As the Toronto Maple Leafs announce another price hike and the gap between rich fans and poor fans widens, sports teams on both sides of the Atlantic are exploiting the devotion of their followers with no end in sight

The average Leaf ticket cost $124.69 last season, the highest in the NHL – and prices have risen again for this season.

Anyone who hasn’t followed the Premier League in recent years may not be familiar with the phrase ‘prawn sandwich brigade’. It was a phrase adapted from an infamous quote from former Manchester United captain Roy Keane, who was asked why he thought the atmosphere had been so poor at Old Trafford following a game in 2000.

“Away from home our fans are fantastic, I’d call them the hardcore fans,” he said. “But at home they have a few drinks and probably their prawn sandwiches, and they don’t realise what’s going on out on the pitch.”

Since that moment, the term has come to describe the wealthy supporter, who wraps a club scarf around his starched collar and enjoys a beer from behind the glass of an executive box. Emotionally and physically detached from the spectacle in front of him, he returns home after the game before handing a season ticket back to the concierge of the local Hilton.

Meanwhile, at another Premiership ground with similar prices but a smaller fanbase, footballers play in front of large swathes of empty seats, as working-class families decide against paying £30 to see their club play when the increased TV coverage mean they can watch it from their living room.

3,423 miles away, the Toronto Maple Leafs have a prawn sandwich problem of their own. Platinum seat holders miss the start of the second and third periods because they haven’t quite finished their champagne. The resulting flat atmosphere at the Air Canada Centre is a far more infectious disease than the mythical “blue and white” one dreamt up by former GM Brian Burke.

It enrages the average hockey fan and rightly so. Simply because, as they sit in front of the TV for a Saturday night Battle of Ontario, they are forced to stare at the seats that the beneficiaries of corporate hospitality can’t be bothered sit in – the same seats that they, the average fan, could only dream of affording.

No wonder they can’t afford it. The figures are eye watering. In the spring, as the Leafs approached their first playoff berth since the Renaissance 2004, MLSE put ticket prices up by 75%, taking the average ticket price from $124.69 to $218.20. Beginning next season the Leafs will begin a “dynamic” ticket pricing scheme, whereby big games, for instance against the Senators or Canadiens, will be priced higher. “Super-premium”. Even the name seems to designed to send a clear message to lower-income fans: these aren’t for you.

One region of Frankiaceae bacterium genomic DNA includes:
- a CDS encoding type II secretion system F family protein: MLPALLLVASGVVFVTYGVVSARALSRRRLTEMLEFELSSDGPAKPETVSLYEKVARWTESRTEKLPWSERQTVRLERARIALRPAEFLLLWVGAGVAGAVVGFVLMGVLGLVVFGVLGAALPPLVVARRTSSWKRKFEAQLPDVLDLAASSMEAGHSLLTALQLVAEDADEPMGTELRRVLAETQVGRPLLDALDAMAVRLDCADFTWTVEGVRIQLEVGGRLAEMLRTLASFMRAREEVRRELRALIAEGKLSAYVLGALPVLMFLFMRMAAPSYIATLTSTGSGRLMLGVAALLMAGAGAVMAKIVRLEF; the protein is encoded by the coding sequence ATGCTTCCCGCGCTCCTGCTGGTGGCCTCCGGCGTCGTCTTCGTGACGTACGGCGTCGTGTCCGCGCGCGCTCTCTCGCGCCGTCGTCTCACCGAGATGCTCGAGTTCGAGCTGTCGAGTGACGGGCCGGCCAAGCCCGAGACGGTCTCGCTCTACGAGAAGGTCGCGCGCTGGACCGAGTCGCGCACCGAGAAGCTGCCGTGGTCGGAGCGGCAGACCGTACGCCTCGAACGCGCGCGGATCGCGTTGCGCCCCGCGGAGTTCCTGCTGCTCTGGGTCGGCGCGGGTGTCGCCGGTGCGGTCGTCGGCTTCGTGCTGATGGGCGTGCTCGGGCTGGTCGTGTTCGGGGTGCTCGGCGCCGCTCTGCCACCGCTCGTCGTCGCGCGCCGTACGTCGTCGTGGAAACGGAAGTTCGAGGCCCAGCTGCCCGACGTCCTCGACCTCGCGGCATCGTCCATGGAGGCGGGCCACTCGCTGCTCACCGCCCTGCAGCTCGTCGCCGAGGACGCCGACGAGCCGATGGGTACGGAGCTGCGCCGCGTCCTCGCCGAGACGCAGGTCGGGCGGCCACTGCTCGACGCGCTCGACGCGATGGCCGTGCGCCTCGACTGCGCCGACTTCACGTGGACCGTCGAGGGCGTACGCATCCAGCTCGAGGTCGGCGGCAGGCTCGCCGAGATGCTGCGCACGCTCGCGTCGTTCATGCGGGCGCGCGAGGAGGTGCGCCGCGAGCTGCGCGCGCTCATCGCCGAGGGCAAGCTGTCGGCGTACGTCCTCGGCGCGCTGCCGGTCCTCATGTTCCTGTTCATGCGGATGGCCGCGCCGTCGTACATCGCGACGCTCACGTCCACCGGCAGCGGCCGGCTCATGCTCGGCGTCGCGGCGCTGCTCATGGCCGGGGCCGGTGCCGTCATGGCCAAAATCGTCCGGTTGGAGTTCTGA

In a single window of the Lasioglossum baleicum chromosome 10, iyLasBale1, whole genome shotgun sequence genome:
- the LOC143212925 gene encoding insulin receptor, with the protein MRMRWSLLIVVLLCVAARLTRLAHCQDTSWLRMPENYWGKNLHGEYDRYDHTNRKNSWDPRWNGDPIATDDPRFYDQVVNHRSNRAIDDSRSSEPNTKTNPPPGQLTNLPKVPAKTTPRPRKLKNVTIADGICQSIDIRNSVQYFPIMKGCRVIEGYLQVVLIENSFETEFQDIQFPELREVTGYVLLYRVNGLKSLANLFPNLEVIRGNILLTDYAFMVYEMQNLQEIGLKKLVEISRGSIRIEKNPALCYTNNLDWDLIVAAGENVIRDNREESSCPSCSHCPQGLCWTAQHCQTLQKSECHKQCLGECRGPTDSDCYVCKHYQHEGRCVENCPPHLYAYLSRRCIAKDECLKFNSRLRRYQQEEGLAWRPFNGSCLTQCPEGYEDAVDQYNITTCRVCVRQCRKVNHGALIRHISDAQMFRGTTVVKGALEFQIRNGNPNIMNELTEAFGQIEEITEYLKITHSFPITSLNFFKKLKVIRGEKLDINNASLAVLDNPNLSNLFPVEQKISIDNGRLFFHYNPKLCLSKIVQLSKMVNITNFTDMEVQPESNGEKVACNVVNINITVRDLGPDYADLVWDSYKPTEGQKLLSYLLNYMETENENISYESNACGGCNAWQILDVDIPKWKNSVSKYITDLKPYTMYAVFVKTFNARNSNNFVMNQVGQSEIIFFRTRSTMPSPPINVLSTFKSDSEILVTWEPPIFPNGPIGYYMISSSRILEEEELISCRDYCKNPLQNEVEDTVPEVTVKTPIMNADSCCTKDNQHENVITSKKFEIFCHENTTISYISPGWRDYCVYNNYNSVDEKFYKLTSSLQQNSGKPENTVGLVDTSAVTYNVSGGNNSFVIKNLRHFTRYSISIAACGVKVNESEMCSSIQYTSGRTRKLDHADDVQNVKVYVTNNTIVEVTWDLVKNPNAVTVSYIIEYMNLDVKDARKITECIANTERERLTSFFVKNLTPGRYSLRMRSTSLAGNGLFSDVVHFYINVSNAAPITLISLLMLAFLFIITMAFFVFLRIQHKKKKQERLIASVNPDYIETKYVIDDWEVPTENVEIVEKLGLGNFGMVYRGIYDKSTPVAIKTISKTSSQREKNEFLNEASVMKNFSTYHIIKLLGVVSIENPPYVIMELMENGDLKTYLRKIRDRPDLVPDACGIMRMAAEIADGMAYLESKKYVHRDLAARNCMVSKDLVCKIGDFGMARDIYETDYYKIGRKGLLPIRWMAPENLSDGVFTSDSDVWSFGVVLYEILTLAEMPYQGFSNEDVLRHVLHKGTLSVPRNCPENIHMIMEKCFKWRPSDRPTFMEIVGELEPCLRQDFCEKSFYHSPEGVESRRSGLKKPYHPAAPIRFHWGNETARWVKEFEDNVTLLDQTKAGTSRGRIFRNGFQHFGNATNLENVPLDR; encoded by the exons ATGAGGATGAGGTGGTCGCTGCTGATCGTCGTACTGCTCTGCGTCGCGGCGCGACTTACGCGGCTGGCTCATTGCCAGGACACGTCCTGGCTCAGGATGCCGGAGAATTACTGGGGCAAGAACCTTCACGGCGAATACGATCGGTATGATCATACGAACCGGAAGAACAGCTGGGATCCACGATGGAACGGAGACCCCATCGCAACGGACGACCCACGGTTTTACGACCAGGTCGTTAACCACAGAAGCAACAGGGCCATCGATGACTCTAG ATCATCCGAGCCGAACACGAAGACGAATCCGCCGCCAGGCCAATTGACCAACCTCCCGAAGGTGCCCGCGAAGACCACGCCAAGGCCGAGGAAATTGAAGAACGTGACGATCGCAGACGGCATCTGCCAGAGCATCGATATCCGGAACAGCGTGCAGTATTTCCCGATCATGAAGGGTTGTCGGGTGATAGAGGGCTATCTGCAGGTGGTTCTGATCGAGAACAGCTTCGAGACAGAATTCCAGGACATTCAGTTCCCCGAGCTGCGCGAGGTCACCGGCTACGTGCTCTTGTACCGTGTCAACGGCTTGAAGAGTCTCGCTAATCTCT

In England and in Canada, there seems to be little fans can do to stem the tidal wave of greed, but discontent is growing. In January, there was uproar among Manchester City supporters after Arsenal charged them £62 ($96) for an away ticket. As 25-year-old estate agent Richard Taylor unfurled a bedsheet with the slogan, “£62!! Where will it stop?” it was quickly confiscated by ground stewards. Clubs do not take kindly to bad press. In Toronto, a paving slab stencil displaying the clubs logo and the phrase ‘Leafs Nation – Spirit Is Everything’ was defaced to read “Your Cash Is The Only Thing”.

But in Toronto at least, the fans keep showing up. They kept showing up after the lockout, where they were treated with contempt as face consumers by the NHLPA and the NHL and they’ll keep showing up now. Fans bombarded by a cynical ‘we’re all in this together’ mentality with slogans like ‘Leafs Nation’ and ‘The Passion That Unites Us All’ will soak it up because the suits know, in their heart of hearts, that a father won’t be able to resist taking his son to his first NHL game even though it might cost him an arm and a leg.

In the end, it comes down to business and the inevitable greed that goes with it. MLSE may act as if they want more kids with hockey jerseys down to their knees at games, waving at a giant polar bear mascot. Sadly for the average fan, though, it’s the prawn sandwich brigade that brings the bucks in and the corporate suites, featuring  ‘luxurious interiors with a cherry wood finish’, aren’t going to be empty anytime soon.

 

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